An expansion technique useful for solving complicated quantum-mechanical problems in terms of solutions for simple problems. Perturbation theory in quantum mechanics provides an approximation scheme whereby the physical properties of a system, modeled mathematically by a quantum-mechanical description, can be estimated to a required degree of accuracy. Such a scheme is useful because very few problems occurring in quantum mechanics can be solved analytically. Consequently an approximation technique must be employed in order to give an approximate analytic solution or to provide suitable algorithms for a numerical solution. Even for problems which admit an exact analytic solution, the exact solution may be of such mathematical complexity that its physical interpretation is not apparent. For these situations, perturbation techniques are also desirable.

Here the discussion of the application of perturbation techniques to quantum mechanics is limited to the domain of nonrelativistic quantum theory. Applications of a similar but mathematically more intricate nature have also been made in quantum electrodynamics and quantum field theory. *See* Quantum electrodynamics, Quantum field theory, Quantum mechanics

Perturbation theory is applied to the Schrdinger equation, *H*Ψ = (*H*_{0} + λ*V*)Ψ = *i*ℏ(∂/∂*t*)Ψ [where ℏ is Planck's constant *h* divided by 2π, and (∂/∂*t*) represents partial differentiation with respect to the time variable *t*], for which the exact hamiltonian *H* is split into two parts: the approximate (unperturbed) time-independent hamiltonian *H*_{0} whose solutions of the corresponding Schrdinger equation are known analytically, and the perturbing potential λ*V*. The basic idea is to expand the exact solution Ψ in terms of the solution set of the unperturbed hamiltonian *H*_{0} by means of a power series in the coupling constant λ. Such a procedure is expected to be successful if the system characterized by the unperturbed hamiltonian closely resembles that characterized by the exact hamiltonian. Supposedly the differences are not singular in character, but change as a continuous function of the parameter λ.

Perturbation theory is used in two contexts to provide information about the state of the system, which in quantum mechanics is determined by the wave function Ψ. If λ*V* is time-independent, an objective may be to find the stationary states of the system Ψ_{n} whose time dependence is given by exp (-*iE*_{n}*t*/ℏ), where *i* = and *E*_{n} represents the energy of the stationary state labeled by *n*. If λ*V* is either time-independent or time-dependent, an objective may be to find the time evolution of a state which at some specified time was a stationary state of the unperturbed hamiltonian. The perturbing potential is then considered as causing transitions from the original state to other states of the unperturbed hamiltonian, and application of time-dependent perturbation theory provides the probability of such transitions.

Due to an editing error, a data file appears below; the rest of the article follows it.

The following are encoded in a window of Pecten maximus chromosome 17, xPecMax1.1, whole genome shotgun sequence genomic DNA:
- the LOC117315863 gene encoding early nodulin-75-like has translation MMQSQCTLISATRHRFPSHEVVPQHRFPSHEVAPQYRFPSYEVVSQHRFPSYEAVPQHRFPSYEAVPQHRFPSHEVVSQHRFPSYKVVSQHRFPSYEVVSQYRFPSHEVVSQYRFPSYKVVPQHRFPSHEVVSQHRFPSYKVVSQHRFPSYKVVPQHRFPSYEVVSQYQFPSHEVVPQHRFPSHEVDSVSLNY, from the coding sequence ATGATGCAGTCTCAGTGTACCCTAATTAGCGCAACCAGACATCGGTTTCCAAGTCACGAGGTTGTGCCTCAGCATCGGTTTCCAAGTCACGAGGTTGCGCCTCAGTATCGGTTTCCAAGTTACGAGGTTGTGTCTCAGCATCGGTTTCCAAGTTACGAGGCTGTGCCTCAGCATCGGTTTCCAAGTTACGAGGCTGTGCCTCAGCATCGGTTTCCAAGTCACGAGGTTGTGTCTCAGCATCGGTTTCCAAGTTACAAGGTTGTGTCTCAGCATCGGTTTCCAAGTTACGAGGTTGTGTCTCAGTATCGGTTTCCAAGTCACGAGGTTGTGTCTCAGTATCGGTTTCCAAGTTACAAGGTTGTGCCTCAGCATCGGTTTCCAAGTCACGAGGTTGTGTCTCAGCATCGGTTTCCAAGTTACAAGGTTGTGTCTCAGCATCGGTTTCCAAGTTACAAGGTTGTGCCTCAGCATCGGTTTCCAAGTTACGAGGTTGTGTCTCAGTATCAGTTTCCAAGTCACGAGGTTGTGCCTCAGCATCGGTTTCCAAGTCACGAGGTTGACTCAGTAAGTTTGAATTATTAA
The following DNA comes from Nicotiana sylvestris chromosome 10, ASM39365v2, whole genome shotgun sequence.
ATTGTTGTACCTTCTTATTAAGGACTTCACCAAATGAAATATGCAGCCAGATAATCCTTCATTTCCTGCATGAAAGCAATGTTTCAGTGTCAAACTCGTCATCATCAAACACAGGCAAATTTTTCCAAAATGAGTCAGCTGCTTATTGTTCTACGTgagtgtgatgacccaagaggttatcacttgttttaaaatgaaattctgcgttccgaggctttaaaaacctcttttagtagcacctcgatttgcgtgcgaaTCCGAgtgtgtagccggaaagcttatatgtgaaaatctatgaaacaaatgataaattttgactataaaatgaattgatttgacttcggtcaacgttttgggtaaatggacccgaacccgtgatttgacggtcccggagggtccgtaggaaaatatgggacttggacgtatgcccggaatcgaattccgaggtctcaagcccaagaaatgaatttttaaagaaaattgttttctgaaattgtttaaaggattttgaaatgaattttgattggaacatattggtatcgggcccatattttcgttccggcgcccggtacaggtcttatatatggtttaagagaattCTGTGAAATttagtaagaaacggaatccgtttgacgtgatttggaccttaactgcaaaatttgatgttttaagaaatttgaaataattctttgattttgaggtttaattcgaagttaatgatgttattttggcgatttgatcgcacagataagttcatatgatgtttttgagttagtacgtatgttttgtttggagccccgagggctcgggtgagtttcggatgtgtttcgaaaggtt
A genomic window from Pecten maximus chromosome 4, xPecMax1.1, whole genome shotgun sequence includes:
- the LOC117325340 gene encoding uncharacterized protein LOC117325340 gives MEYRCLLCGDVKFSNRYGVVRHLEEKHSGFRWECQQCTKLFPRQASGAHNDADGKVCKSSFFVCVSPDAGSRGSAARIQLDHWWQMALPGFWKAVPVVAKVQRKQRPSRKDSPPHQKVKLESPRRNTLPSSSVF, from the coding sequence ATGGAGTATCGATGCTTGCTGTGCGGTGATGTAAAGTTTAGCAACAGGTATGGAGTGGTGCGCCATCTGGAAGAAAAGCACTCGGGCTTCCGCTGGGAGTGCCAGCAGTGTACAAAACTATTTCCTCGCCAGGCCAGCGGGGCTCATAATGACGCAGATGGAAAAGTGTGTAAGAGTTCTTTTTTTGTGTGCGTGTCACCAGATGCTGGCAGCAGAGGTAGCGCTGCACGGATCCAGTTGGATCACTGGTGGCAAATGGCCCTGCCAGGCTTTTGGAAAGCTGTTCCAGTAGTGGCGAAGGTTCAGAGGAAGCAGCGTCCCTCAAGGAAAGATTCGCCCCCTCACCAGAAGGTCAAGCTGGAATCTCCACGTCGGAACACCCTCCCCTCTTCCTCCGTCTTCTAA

## perturbation

(per-ter-**bay**-shŏn) A small disturbance that causes a system to deviate from a reference or equilibrium state. Periodic perturbations cancel out over the period involved and do not affect the system's stability. Secular perturbations have a progressive effect on the system that can cause it eventually to become unstable.

A single planet orbiting the Sun would follow an elliptical orbit according to Kepler's laws; in reality a planet is perturbed from its elliptical orbit by the gravitational effects of the other planets. Likewise the revolution of the Moon around the Earth is perturbed mainly by the Sun and to a much lesser extent by other bodies. The assumptions that the Sun is the only perturbing body and that the Earth orbits the Sun in a fixed elliptical orbit lead to a simplified theory of lunar motion. The orbits of comets and asteroids are strongly perturbed when the body passes close to a major planet, such as Jupiter. The influence of a perturbing body can be calculated from the orbital elements of an osculating orbit, to which corrections are made.

## perturbation

[‚pər·tər′bā·shən]## perturbation

**1.**

*Physics*a secondary influence on a system that modifies simple behaviour, such as the effect of the other electrons on one electron in an atom

**2.**

*Astronomy*a small continuous deviation in the inclination and eccentricity of the orbit of a planet or comet, due to the attraction of neighbouring planets